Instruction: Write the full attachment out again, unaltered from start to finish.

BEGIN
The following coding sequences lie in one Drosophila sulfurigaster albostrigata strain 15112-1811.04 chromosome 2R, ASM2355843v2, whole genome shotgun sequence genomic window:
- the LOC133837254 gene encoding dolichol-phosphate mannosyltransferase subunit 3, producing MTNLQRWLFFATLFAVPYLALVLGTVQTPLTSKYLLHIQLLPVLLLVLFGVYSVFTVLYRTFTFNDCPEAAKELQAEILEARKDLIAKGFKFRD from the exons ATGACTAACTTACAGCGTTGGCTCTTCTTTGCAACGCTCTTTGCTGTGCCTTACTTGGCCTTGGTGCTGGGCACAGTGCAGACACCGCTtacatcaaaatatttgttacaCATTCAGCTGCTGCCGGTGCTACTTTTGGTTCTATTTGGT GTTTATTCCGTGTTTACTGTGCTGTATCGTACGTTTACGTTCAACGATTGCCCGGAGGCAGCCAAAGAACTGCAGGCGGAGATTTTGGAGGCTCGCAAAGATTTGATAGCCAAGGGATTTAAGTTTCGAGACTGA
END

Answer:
The following coding sequences lie in one Drosophila sulfurigaster albostrigata strain 15112-1811.04 chromosome 2R, ASM2355843v2, whole genome shotgun sequence genomic window:
- the LOC133837254 gene encoding dolichol-phosphate mannosyltransferase subunit 3, producing MTNLQRWLFFATLFAVPYLALVLGTVQTPLTSKYLLHIQLLPVLLLVLFGVYSVFTVLYRTFTFNDCPEAAKELQAEILEARKDLIAKGFKFRD from the exons ATGACTAACTTACAGCGTTGGCTCTTCTTTGCAACGCTCTTTGCTGTGCCTTACTTGGCCTTGGTGCTGGGCACAGTGCAGACACCGCTtacatcaaaatatttgttacaCATTCAGCTGCTGCCGGTGCTACTTTTGGTTCTATTTGGT GTTTATTCCGTGTTTACTGTGCTGTATCGTACGTTTACGTTCAACGATTGCCCGGAGGCAGCCAAAGAACTGCAGGCGGAGATTTTGGAGGCTCGCAAAGATTTGATAGCCAAGGGATTTAAGTTTCGAGACTGA